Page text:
As for me personally, I have probably made my final Apple purchase as I’ll trade in my current MacBook Air for a Surface Tablet.  For my professional computers, the 27″ 5k Retina iMac will be my final Mac for work.  What will replace it remains to be seen, either a custom PC desktop or the Surface Studio.

Where does the computer and lifestyle space go from here?  It will be interesting to see how this Apple / Microsoft story plays out over the next 2 – 5 years.

9 replies
  1. Gordon says:

    You’re right, this is the year, people start to notice that Microsoft’s up to something. But I think it will be a few more iterations before people start switching.

    Reply
    • Walter Biscardi says:

      I think the key for Microsoft will be how they partner with and integrate strong products that are already out there. A Windows based streaming box tied to Vizio for example. But they have definitely gotten the world re-introduced to how “cool” PCs can be and they’re not ready for the junk heap yet.

      Reply
  2. Al B says:

    100% agree with you. And Microsoft always has had strong partnerships. I think that, with cloud computing, and the huge use of pads for portable needs, that the desktop for pros is going to re-emerge. I find myself looking very closely at the Microsoft offerings. Apple’s newest laptops are just not worth upgrading to. I have almost the same configuration in my 2014 MB pro and 27″ iMac.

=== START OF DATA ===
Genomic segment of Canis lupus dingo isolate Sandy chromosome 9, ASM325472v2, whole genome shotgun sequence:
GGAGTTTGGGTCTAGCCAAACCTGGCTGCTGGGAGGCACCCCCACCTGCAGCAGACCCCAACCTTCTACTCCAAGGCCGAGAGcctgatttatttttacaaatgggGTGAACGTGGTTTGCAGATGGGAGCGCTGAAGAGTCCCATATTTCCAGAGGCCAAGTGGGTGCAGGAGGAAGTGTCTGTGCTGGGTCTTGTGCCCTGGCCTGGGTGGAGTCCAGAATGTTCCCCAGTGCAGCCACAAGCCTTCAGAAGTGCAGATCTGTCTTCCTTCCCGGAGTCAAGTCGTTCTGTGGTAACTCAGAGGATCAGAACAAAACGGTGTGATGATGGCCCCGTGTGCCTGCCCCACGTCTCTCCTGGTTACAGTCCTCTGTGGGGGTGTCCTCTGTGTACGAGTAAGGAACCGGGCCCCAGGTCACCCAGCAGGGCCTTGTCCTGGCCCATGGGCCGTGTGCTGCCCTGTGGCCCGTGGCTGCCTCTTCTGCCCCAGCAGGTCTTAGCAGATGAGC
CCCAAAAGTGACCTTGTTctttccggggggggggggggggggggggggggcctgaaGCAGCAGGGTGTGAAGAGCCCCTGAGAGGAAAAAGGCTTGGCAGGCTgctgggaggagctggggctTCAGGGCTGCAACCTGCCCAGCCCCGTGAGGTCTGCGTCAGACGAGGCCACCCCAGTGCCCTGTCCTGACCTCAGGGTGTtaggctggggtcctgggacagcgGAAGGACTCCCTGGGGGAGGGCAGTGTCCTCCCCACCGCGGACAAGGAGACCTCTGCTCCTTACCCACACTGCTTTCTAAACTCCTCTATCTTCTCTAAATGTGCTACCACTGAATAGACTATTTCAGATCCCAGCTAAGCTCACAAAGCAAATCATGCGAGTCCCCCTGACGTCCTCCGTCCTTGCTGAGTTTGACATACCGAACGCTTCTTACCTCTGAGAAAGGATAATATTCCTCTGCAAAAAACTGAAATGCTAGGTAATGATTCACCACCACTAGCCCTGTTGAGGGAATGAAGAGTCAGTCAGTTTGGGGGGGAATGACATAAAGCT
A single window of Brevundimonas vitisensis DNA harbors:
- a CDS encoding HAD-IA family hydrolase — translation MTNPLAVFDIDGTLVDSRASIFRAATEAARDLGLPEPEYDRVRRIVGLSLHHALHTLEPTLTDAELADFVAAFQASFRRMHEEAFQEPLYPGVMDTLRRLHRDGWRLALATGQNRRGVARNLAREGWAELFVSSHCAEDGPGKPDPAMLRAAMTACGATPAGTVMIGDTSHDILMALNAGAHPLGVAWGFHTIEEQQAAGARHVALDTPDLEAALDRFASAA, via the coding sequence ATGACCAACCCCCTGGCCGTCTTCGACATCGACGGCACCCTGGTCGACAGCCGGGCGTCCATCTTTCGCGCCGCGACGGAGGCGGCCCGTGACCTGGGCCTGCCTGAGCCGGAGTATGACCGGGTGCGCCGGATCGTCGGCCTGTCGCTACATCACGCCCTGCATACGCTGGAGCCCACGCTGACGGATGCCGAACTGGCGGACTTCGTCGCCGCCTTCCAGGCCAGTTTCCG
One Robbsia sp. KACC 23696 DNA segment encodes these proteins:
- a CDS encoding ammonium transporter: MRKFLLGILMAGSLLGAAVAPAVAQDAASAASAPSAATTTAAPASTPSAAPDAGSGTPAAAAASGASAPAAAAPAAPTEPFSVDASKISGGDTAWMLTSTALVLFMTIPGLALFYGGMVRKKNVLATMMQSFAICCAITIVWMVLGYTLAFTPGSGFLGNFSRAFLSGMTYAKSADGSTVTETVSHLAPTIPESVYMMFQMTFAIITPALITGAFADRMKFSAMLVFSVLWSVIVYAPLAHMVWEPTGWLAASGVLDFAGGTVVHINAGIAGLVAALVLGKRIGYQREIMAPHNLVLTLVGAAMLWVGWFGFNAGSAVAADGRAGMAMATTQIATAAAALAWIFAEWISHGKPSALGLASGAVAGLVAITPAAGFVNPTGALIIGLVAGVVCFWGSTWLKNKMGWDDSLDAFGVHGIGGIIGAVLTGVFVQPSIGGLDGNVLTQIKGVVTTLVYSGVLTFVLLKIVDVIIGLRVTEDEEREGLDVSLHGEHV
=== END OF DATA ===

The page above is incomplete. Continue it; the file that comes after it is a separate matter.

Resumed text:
MSFT needs to pay the devs that have key Apple software to develop for Windows10, which they have an entire division to sell to them so it’s not out of the question.
    Given that I have moved from FCP 7 to Pr and the Adobe suite, it’s only a matter of NTFS formatting to get me over to it. I can always leave a few key apps on my Mac, just like running Windows 7 in a virtual on my Mac now for an app that is great at DVD labeling and not on Windows. Virtual is not fast enough for full time Pr work though.

    Reply
    • Walter Biscardi says:

      I have a few friends who are using the Surface Tablet in lieu of a laptop now and I can see that they have similar and better specs than my current MacBook Air. I edit with Premiere on here and use Photoshop all the time so if I can do that, then the Surface can easily do the same. I would not edit all day with it, but for evenings and personal projects, it works just fine. I’m really looking forward to trying out a Surface Studio Pro desktop the next time I’m near a Microsoft store.